Newspaper Front Pages After The Election Show That Few Anticipated Trump's Massive Win
To say that the results of the 2016 presidential election have been shocking is an incredible understatement. After all, most polls ahead of Tuesday night's vote suggested that former Secretary of State Hillary Clinton would likely take the White House, and that, while it would probably be a close race, President-elect Trump would have to pull off a pretty stunning upset in order to win. And then, well, that's exactly what he did. Today, many Americans are reeling from the outcome, and the newspaper front pages after the election are showing not only that Trump's win was unexpected, but that no one really anticipated just how stunning an upset it would actually be.
While many Democrats were hopeful that election night would be a celebration of the country's newly-minted first female president, the optimism quickly began to fade as the results came pouring in. According to ABC News, Trump was not only able to win numerous crucial swing states, but he also managed to pick up states thought to be sure bets for Clinton. And contrary to pretty much all polling predictions, Trump ultimately won the Electoral College with a comfortable margin, ending up with 278 electoral votes to Clinton's 217. As many Americans awoke Wednesday morning to hear that Trump's stunning win had been confirmed, the newspaper headlines reflected just how shocked many voters were about the election's outcome.
The New York Times
Wednesday morning, the front page of The New York Times — which had predicted a Clinton win by a pretty significant margin based on polling data — ran the headline, "Trump Triumph: Outsider mogul captures the presidency, stunning Clinton in battleground states." The front page focused heavily on the likely reasons behind Trump's big win, and particularly on the effect of the blue-collar vote.
A photo of Trump against a black background dominated USA Today's front page, along with the headline, "President Trump: In stunning upset, billionaire candidate scores White House victory." The paper also highlighted the Republican Senate and House wins, and touched on the division apparent in the electorate.
The Wall Street Journal
The front page of The Wall Street Journal pic.twitter.com/vFpldfwwqu— Wall Street Journal (@WSJ) November 9, 2016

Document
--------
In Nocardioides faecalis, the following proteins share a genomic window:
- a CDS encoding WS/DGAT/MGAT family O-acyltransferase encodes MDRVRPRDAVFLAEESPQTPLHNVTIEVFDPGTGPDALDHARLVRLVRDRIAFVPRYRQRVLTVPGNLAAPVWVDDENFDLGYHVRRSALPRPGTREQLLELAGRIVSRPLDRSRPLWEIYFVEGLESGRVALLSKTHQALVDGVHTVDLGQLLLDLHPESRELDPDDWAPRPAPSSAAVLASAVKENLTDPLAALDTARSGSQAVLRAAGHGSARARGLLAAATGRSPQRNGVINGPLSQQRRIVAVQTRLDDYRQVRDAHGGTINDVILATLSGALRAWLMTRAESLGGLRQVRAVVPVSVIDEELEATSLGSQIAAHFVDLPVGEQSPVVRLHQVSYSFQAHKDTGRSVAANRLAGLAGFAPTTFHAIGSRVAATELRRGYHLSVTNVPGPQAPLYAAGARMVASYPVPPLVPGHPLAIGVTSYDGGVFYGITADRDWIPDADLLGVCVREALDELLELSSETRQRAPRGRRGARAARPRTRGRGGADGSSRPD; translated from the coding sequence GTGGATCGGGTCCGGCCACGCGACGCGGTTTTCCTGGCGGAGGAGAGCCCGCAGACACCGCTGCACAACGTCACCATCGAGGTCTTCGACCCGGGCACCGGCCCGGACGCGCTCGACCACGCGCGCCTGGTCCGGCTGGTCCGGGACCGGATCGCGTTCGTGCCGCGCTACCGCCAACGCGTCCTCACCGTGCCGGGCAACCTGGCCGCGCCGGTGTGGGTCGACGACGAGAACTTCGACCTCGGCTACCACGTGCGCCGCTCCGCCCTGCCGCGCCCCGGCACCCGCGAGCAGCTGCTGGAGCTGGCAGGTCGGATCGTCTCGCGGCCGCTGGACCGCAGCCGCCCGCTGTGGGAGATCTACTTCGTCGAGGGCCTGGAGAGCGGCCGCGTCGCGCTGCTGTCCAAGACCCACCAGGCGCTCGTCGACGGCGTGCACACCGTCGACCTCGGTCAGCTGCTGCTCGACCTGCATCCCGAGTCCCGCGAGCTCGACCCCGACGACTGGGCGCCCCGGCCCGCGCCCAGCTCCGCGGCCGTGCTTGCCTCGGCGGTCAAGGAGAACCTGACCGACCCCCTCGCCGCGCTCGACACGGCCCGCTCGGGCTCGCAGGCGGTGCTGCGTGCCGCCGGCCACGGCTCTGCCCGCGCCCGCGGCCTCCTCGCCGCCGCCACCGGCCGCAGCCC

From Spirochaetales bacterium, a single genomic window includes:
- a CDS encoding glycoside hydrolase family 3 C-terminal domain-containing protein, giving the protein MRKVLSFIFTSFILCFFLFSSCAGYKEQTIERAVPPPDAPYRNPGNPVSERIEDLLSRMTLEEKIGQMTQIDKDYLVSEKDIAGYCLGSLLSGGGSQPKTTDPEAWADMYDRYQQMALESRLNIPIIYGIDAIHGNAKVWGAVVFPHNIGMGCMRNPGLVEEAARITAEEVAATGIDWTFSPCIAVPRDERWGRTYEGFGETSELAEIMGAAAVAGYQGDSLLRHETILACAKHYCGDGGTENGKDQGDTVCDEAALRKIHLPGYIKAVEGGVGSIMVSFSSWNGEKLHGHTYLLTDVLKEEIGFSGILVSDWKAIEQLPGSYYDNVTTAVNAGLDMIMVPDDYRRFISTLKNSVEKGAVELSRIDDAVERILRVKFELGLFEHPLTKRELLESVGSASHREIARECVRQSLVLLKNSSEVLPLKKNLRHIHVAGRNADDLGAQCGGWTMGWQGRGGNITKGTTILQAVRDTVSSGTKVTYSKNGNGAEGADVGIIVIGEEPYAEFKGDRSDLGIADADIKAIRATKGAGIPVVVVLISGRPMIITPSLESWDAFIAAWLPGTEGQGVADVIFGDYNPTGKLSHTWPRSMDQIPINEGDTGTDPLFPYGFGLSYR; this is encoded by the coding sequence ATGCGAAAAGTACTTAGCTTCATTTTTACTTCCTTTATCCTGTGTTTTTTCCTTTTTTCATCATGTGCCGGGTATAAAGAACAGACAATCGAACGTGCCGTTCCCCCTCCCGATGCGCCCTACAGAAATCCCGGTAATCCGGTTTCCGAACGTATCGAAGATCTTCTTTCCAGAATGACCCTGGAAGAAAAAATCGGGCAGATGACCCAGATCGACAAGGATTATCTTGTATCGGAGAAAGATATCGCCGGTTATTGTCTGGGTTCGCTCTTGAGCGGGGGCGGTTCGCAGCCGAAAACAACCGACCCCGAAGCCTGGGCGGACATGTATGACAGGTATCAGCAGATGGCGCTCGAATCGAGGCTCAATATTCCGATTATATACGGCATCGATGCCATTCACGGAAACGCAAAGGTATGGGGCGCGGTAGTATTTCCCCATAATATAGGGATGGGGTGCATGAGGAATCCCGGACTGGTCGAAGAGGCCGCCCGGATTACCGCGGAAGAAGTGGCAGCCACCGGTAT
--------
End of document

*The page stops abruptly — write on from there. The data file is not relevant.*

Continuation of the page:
The front page of The Wall Street Journal featured the headline, "President Trump: Populist surge lifts Republican to upset." Stories focused on the strikingly inaccurate election forecasts, Trump's unprecedented campaign, and the impact of the election results on world markets.
The Washington Post
Trump triumphs: Here is the front page of Wednesday's Washington Post pic.twitter.com/xKbpEzPNXK— Washington Post (@washingtonpost) November 9, 2016
The Washington Post — which endorsed Clinton — also ran a "Trump Triumphs" headline, and focused on the notion that voter anger and frustration over the political establishment is likely what led to Trump's victory. The front page also questioned what a Trump presidency might actually look like, after a campaign "[run] with shock and awe."
The Boston Globe
The Boston Globe's front page featured a smiling Trump giving a thumbs-up to supporters, along with the headline, "A Trump Shocker: Republican captures presidency, defeating Clinton in swath of crucial states and sending ripples worldwide." The Globe also touched on the GOP's Senate win, as well as the marijuana legalization win in the state of Massachusetts.
The New York Daily News
The New York Daily News' front page was much less favorable about the election results, and ran with the headline, "House of Horrors: Trump seizes Divided States of America," along with a full-page photo of the White House with a lowered American flag. The cover also voters' "wide revulsion," as a sign of a "national nightmare."
As the world continues to let the surprising election results sink in, it's clear that perhaps the one thing almost all voters can agree on is that Trump did much better than anyone was expecting. Moving forward, it is still to be seen how the new president-elect will proceed — and that will surely also be news dominating the headlines in the days and weeks to come.